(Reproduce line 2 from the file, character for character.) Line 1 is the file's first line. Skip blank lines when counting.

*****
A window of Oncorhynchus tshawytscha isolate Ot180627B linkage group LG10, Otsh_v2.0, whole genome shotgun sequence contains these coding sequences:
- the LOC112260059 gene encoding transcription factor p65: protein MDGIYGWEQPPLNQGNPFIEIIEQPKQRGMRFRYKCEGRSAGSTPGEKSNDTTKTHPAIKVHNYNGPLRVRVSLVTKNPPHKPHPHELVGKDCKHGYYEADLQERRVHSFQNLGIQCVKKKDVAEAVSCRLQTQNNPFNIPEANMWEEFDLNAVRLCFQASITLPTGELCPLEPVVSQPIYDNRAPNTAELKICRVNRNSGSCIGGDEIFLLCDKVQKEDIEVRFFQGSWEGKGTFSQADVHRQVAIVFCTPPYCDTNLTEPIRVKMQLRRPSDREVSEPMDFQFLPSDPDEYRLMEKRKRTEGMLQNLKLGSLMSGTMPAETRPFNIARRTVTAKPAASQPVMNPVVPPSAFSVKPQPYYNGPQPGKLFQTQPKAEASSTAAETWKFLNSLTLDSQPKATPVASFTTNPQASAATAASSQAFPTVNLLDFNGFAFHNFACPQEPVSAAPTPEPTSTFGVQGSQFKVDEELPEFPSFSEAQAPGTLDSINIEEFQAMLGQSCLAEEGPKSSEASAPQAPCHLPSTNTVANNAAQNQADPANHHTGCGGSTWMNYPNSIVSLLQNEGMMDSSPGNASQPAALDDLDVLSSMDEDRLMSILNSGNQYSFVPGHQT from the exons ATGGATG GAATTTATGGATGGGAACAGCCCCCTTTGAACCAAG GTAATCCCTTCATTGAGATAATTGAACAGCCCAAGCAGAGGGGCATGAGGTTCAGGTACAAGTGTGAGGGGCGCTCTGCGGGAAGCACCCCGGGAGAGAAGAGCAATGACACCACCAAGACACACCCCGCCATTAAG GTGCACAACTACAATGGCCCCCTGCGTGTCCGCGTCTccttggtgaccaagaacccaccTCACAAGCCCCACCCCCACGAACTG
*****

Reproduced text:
- the LOC112260059 gene encoding transcription factor p65: protein MDGIYGWEQPPLNQGNPFIEIIEQPKQRGMRFRYKCEGRSAGSTPGEKSNDTTKTHPAIKVHNYNGPLRVRVSLVTKNPPHKPHPHELVGKDCKHGYYEADLQERRVHSFQNLGIQCVKKKDVAEAVSCRLQTQNNPFNIPEANMWEEFDLNAVRLCFQASITLPTGELCPLEPVVSQPIYDNRAPNTAELKICRVNRNSGSCIGGDEIFLLCDKVQKEDIEVRFFQGSWEGKGTFSQADVHRQVAIVFCTPPYCDTNLTEPIRVKMQLRRPSDREVSEPMDFQFLPSDPDEYRLMEKRKRTEGMLQNLKLGSLMSGTMPAETRPFNIARRTVTAKPAASQPVMNPVVPPSAFSVKPQPYYNGPQPGKLFQTQPKAEASSTAAETWKFLNSLTLDSQPKATPVASFTTNPQASAATAASSQAFPTVNLLDFNGFAFHNFACPQEPVSAAPTPEPTSTFGVQGSQFKVDEELPEFPSFSEAQAPGTLDSINIEEFQAMLGQSCLAEEGPKSSEASAPQAPCHLPSTNTVANNAAQNQADPANHHTGCGGSTWMNYPNSIVSLLQNEGMMDSSPGNASQPAALDDLDVLSSMDEDRLMSILNSGNQYSFVPGHQT from the exons ATGGATG GAATTTATGGATGGGAACAGCCCCCTTTGAACCAAG GTAATCCCTTCATTGAGATAATTGAACAGCCCAAGCAGAGGGGCATGAGGTTCAGGTACAAGTGTGAGGGGCGCTCTGCGGGAAGCACCCCGGGAGAGAAGAGCAATGACACCACCAAGACACACCCCGCCATTAAG GTGCACAACTACAATGGCCCCCTGCGTGTCCGCGTCTccttggtgaccaagaacccaccTCACAAGCCCCACCCCCACGAACTG